Signs of an approaching IDF military operation against Hamas abounded this week as a possible outcome of the massive military-cum-intelligence effort to rescue the three Israeli boys Hamas is accused of abducting near Hebron on June 10. Military strength constantly poured in to reinforce the siege around the Hebron, a West Bank city of 170,000 and is environs. Sunday night, June 15, Israeli forces surrounded and then stormed two houses for suspects, after detaining up to 100 Hamas operatives.
During the day, a limited call-up of reserves was announced.
All in all, it looked as though the fundamentalist Islamic organization was in for a major smack – and not only in Hebron. Opposite Hamas’ Gaza base, Israel deployed Iron Dome missile interceptors at important towns within range of Palestinian rockets – Ashdod, Beersheba and Rehovot as well as Ashkelon, where Sunday night, the battery caught two missiles incoming from the Gaza Strip.
Israel and Egypt had meanwhile shut down their border crossings to and from the Gaza Strip. The Egyptian army also beefed up its deployment along the Israeli border and posted an armored battalion at the Sinai terminal at Taba.
Hamas has avoided admitting to the abduction or making any demands. Pent-up Israeli fury against its constant menace and routine extortions is fueled by the anguish of the teenagers' families. The government would find it hard in the current environment to bow to yet another demand to hand over Palestinian prisoners. Dealing with Hamas in military terms is backed across the political spectrum under popular pressure.
This confrontation may blow quickly from the West Bank to the Gaza sector. There, Hamas holds its vast missile arsenal and terrorist infrastructure, which it has refused to relinquish even for the sake of Palestinian reconciliation and a unity government, and will use it to the full to terrorize southern and central Israeli cities and villages.
There, too, Hamas could count on backup from the pro-Iranian Palestinian Jihad Islami, which has accumulated firepower that rivals that of Hamas as well as a strong foothold in West Bank refugee camps.
IDF Chief of Staff Lt. Gen. Benny Gantz, in his brief comment Saturday night, June 14, made an important point when he said: “While bending all our efforts to rescuing the three boys, we are keeping a watchful eye on the north and the south.”
He has clearly taken into account that in a conflagration with the Palestinians, Hizballah units in Lebanon and Syria, including the Golan border, may well open a second and third front against Israel to ease the pressure off its allies.
All these calculations weigh heavily on Prime Minister Binyamin Netanyahu, Defense Minister Moshe Ya’alon, Lt. Gen. Gantz and his deputy Maj. Gen. Gady Eisenkott in deciding on the scale and targets of military action against Hamas, which may have started rolling. It has been given a name: “Our Brothers Come Home.”
The Egyptian military concentrations on the Israeli and Gaza borders attest to a degree of coordination between Jerusalem and Cairo, under former army chief President Abdul Fattah El-Sisi.
On the one hand, El Sisi Israel’s leaders are of the same mind as Israel on the pressing need to keep Hamas and some of its Al Qaeda allies in Sinai from using the peninsula as their launching- pad for cross-border attacks on Israel.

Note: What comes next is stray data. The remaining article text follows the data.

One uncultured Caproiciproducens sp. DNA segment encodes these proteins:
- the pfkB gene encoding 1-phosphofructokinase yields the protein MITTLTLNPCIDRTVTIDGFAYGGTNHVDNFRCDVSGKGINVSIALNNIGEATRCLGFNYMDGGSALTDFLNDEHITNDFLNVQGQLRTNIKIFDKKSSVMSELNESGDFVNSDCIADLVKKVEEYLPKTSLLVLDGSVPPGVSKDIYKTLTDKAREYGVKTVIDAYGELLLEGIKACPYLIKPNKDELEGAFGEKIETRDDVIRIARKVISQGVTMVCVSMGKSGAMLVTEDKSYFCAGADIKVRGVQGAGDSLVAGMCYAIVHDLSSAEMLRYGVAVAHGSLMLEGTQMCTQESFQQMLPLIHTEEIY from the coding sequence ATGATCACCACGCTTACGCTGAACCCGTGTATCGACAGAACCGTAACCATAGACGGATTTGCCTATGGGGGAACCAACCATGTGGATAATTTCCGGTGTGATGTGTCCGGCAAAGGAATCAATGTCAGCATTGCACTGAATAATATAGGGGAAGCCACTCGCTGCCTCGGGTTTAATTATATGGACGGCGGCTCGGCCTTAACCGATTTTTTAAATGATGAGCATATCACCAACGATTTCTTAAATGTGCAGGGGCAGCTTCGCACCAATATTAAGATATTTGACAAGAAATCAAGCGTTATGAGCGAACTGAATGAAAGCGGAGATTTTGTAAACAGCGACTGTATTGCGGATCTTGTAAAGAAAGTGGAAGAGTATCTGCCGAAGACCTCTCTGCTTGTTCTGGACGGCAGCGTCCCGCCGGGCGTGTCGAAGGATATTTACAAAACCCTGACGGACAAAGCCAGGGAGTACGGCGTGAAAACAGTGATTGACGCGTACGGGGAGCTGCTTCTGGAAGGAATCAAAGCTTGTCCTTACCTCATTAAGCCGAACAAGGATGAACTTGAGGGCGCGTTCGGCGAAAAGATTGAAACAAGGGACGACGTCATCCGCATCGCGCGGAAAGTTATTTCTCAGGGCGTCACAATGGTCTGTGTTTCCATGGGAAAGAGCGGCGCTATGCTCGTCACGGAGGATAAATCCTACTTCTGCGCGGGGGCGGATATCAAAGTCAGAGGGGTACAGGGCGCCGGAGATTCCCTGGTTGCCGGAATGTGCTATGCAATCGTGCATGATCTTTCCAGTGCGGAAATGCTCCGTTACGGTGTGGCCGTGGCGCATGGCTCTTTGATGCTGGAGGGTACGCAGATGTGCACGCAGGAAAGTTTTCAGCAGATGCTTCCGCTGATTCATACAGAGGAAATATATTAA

On the other, the Egyptian president will not readily commit himself to supporting an Israeli military operation to destroy the military resources of the Muslim Brotherhood’s ally and offspring in Gaza, without first obtaining the nod of Saudi Arabia and the Gulf Emirates, which bankroll his regime and armed forces.
Netanyahu appears to be holding his fire in the hope of a positive reply from Cairo before approaching Washington for its blessing.
In the meantime, other punitive measures are to be broached, such as a proposal to declare null and void the much-criticized 2011 deal which traded a thousand convicted Palestinian terrorists, including mass murderers, for Gilead Shalit, the soldier held hostage by Hamas for five years..Another is to deport Hamas leaders from the West Bank to the Gaza Strip.
The Netanyahu government and Obama administration have attained a limited area of assent in recent months over Israel’s role in the Syrian civil war. It is based on the understanding that Jerusalem will give Washington advance notice of its military steps without the obligation to comply with the administration’s position.
Would this informal US-Israeli arrangement work for an operation against Hamas? Would the Obama administration abstain from supporting this Israeli initiative in the war on terror?
Israel is mulling its strategic options not too far away from the sights and sounds of ISIS (Islamic State for Iraq and the Levant) feats in conquering one city after another in Iraq’s Sunni heartland – and its backlash: Although the Iraqi national army claims to be pushing back, it is in reality thousands of Iranian Al Qods Brigades troops who have take ISIS on.
If Tehran succeeds in stabilizing the Shiite Prime Minister Nuri al-Maliki’s government and saving his army from collapse, just as it did for Syria’s Bashar Assad, that success would consolidate Hizballah's strength in Lebanon and Syria and that of Hamas and Jihad Islami in Gaza City and Ramallah.
The two terrorist organizations would rule the roost in the Palestinian governing administration.
Although this process may take some months to unfold, Netanyahu would be advised to act soon to nip it in the bud before radical rule in Hebron and Gaza is transposed to Ramallah.
In 2012, Netanyahu stepped back from finishing the IDF operation against Hamas’ rocket blitz without putting paid to the threat. Two years later, he vowed there would be “grave consequences” for the abduction of three teenage Israeli civilians. Will he make good this time on his strong words against Hamas?